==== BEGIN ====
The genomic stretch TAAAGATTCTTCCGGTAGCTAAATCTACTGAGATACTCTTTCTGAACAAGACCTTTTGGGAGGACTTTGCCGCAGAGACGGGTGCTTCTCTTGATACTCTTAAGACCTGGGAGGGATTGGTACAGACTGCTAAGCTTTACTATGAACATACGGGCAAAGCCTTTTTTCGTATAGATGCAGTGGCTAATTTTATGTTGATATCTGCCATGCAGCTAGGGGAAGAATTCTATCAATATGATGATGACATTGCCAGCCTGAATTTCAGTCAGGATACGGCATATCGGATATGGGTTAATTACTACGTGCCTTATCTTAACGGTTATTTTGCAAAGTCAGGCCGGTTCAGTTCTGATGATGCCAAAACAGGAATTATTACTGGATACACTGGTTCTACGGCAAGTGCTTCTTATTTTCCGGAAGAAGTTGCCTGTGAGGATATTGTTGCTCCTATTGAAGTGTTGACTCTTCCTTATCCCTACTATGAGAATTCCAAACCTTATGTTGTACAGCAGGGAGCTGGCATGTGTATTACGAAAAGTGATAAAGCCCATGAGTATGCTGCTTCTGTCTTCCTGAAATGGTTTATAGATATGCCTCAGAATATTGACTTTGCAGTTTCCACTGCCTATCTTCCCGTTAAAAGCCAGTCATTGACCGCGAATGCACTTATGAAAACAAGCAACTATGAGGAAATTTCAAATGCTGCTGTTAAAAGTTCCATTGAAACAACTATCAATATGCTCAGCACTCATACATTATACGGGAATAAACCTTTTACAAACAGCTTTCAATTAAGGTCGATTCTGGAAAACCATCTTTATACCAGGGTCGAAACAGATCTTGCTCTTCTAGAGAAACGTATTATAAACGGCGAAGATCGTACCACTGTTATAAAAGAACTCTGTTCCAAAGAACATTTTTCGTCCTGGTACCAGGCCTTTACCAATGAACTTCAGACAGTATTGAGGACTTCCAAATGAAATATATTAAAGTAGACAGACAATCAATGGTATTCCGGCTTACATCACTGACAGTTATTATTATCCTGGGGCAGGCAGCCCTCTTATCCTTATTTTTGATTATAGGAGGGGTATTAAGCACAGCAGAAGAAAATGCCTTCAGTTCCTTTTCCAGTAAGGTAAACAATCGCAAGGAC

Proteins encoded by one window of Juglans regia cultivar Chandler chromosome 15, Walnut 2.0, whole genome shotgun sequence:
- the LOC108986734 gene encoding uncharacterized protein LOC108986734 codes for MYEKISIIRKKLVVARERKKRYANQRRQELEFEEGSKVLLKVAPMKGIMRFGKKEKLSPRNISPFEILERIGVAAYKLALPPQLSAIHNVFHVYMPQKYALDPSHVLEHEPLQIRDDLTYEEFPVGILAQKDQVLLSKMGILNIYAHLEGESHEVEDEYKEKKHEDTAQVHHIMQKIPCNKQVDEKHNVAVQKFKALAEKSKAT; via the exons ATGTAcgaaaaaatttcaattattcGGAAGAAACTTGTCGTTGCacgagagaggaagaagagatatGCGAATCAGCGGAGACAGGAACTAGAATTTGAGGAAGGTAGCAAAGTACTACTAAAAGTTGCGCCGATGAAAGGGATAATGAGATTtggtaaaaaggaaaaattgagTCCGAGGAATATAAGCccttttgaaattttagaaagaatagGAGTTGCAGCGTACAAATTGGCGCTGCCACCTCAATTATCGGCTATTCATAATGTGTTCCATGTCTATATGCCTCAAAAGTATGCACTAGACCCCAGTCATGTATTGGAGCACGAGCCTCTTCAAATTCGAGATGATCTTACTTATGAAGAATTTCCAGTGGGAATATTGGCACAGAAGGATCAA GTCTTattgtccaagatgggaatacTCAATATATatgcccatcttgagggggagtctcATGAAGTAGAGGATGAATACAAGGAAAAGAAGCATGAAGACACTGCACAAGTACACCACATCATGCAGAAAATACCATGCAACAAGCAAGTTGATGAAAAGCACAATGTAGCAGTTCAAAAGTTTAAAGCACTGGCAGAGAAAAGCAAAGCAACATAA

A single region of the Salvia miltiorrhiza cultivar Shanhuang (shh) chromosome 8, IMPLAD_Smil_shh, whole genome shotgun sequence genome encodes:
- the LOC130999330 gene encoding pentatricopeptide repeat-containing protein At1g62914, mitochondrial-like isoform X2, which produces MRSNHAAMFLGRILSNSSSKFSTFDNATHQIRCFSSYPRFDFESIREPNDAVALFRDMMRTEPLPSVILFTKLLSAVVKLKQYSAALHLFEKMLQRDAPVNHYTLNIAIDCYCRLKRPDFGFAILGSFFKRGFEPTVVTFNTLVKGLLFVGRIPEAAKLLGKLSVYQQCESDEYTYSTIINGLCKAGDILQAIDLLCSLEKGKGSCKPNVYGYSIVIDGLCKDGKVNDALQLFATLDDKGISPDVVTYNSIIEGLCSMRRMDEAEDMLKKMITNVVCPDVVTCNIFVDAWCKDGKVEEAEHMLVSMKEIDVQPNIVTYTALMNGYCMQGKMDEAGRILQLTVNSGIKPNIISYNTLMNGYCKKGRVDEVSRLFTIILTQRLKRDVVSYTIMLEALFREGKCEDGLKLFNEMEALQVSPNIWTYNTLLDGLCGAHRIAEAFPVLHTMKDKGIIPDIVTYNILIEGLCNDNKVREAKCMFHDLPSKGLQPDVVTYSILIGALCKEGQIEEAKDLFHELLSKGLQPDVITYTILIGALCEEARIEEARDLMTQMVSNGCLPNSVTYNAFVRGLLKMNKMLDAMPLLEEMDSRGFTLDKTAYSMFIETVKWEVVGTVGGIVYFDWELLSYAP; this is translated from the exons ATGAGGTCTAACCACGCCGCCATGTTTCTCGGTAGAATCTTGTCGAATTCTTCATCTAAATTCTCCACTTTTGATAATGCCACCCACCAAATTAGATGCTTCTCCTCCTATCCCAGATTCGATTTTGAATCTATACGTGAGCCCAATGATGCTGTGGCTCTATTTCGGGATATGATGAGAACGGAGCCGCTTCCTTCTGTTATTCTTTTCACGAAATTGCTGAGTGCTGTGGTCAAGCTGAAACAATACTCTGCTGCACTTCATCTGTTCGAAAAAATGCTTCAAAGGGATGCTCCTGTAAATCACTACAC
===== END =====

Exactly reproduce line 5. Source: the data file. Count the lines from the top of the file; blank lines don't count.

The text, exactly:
- the LOC130999330 gene encoding pentatricopeptide repeat-containing protein At1g62914, mitochondrial-like isoform X2, which produces MRSNHAAMFLGRILSNSSSKFSTFDNATHQIRCFSSYPRFDFESIREPNDAVALFRDMMRTEPLPSVILFTKLLSAVVKLKQYSAALHLFEKMLQRDAPVNHYTLNIAIDCYCRLKRPDFGFAILGSFFKRGFEPTVVTFNTLVKGLLFVGRIPEAAKLLGKLSVYQQCESDEYTYSTIINGLCKAGDILQAIDLLCSLEKGKGSCKPNVYGYSIVIDGLCKDGKVNDALQLFATLDDKGISPDVVTYNSIIEGLCSMRRMDEAEDMLKKMITNVVCPDVVTCNIFVDAWCKDGKVEEAEHMLVSMKEIDVQPNIVTYTALMNGYCMQGKMDEAGRILQLTVNSGIKPNIISYNTLMNGYCKKGRVDEVSRLFTIILTQRLKRDVVSYTIMLEALFREGKCEDGLKLFNEMEALQVSPNIWTYNTLLDGLCGAHRIAEAFPVLHTMKDKGIIPDIVTYNILIEGLCNDNKVREAKCMFHDLPSKGLQPDVVTYSILIGALCKEGQIEEAKDLFHELLSKGLQPDVITYTILIGALCEEARIEEARDLMTQMVSNGCLPNSVTYNAFVRGLLKMNKMLDAMPLLEEMDSRGFTLDKTAYSMFIETVKWEVVGTVGGIVYFDWELLSYAP; this is translated from the exons ATGAGGTCTAACCACGCCGCCATGTTTCTCGGTAGAATCTTGTCGAATTCTTCATCTAAATTCTCCACTTTTGATAATGCCACCCACCAAATTAGATGCTTCTCCTCCTATCCCAGATTCGATTTTGAATCTATACGTGAGCCCAATGATGCTGTGGCTCTATTTCGGGATATGATGAGAACGGAGCCGCTTCCTTCTGTTATTCTTTTCACGAAATTGCTGAGTGCTGTGGTCAAGCTGAAACAATACTCTGCTGCACTTCATCTGTTCGAAAAAATGCTTCAAAGGGATGCTCCTGTAAATCACTACAC